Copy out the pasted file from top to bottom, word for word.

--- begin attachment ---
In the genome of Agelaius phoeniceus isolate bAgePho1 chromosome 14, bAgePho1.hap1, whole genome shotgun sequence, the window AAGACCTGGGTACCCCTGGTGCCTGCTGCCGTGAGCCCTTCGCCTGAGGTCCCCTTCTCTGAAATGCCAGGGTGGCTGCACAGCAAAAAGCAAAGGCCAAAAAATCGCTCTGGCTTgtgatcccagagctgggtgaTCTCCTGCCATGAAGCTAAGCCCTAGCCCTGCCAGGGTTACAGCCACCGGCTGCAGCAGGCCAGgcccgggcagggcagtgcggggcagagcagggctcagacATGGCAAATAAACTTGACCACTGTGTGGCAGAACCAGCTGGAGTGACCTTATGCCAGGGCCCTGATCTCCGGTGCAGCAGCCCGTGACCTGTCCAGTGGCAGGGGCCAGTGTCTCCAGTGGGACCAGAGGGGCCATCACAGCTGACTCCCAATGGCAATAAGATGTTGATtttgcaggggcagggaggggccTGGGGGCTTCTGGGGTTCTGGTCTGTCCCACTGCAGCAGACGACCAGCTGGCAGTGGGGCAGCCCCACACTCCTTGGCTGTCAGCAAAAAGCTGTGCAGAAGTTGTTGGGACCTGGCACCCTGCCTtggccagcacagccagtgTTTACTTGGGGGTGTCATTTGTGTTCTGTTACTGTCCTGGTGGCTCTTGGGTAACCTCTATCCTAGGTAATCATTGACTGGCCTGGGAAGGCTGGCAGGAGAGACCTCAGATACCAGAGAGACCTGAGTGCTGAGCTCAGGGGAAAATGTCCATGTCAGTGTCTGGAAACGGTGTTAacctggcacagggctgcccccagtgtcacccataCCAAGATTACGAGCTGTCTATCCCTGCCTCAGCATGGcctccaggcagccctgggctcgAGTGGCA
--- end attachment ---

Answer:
In the genome of Agelaius phoeniceus isolate bAgePho1 chromosome 14, bAgePho1.hap1, whole genome shotgun sequence, the window AAGACCTGGGTACCCCTGGTGCCTGCTGCCGTGAGCCCTTCGCCTGAGGTCCCCTTCTCTGAAATGCCAGGGTGGCTGCACAGCAAAAAGCAAAGGCCAAAAAATCGCTCTGGCTTgtgatcccagagctgggtgaTCTCCTGCCATGAAGCTAAGCCCTAGCCCTGCCAGGGTTACAGCCACCGGCTGCAGCAGGCCAGgcccgggcagggcagtgcggggcagagcagggctcagacATGGCAAATAAACTTGACCACTGTGTGGCAGAACCAGCTGGAGTGACCTTATGCCAGGGCCCTGATCTCCGGTGCAGCAGCCCGTGACCTGTCCAGTGGCAGGGGCCAGTGTCTCCAGTGGGACCAGAGGGGCCATCACAGCTGACTCCCAATGGCAATAAGATGTTGATtttgcaggggcagggaggggccTGGGGGCTTCTGGGGTTCTGGTCTGTCCCACTGCAGCAGACGACCAGCTGGCAGTGGGGCAGCCCCACACTCCTTGGCTGTCAGCAAAAAGCTGTGCAGAAGTTGTTGGGACCTGGCACCCTGCCTtggccagcacagccagtgTTTACTTGGGGGTGTCATTTGTGTTCTGTTACTGTCCTGGTGGCTCTTGGGTAACCTCTATCCTAGGTAATCATTGACTGGCCTGGGAAGGCTGGCAGGAGAGACCTCAGATACCAGAGAGACCTGAGTGCTGAGCTCAGGGGAAAATGTCCATGTCAGTGTCTGGAAACGGTGTTAacctggcacagggctgcccccagtgtcacccataCCAAGATTACGAGCTGTCTATCCCTGCCTCAGCATGGcctccaggcagccctgggctcgAGTGGCA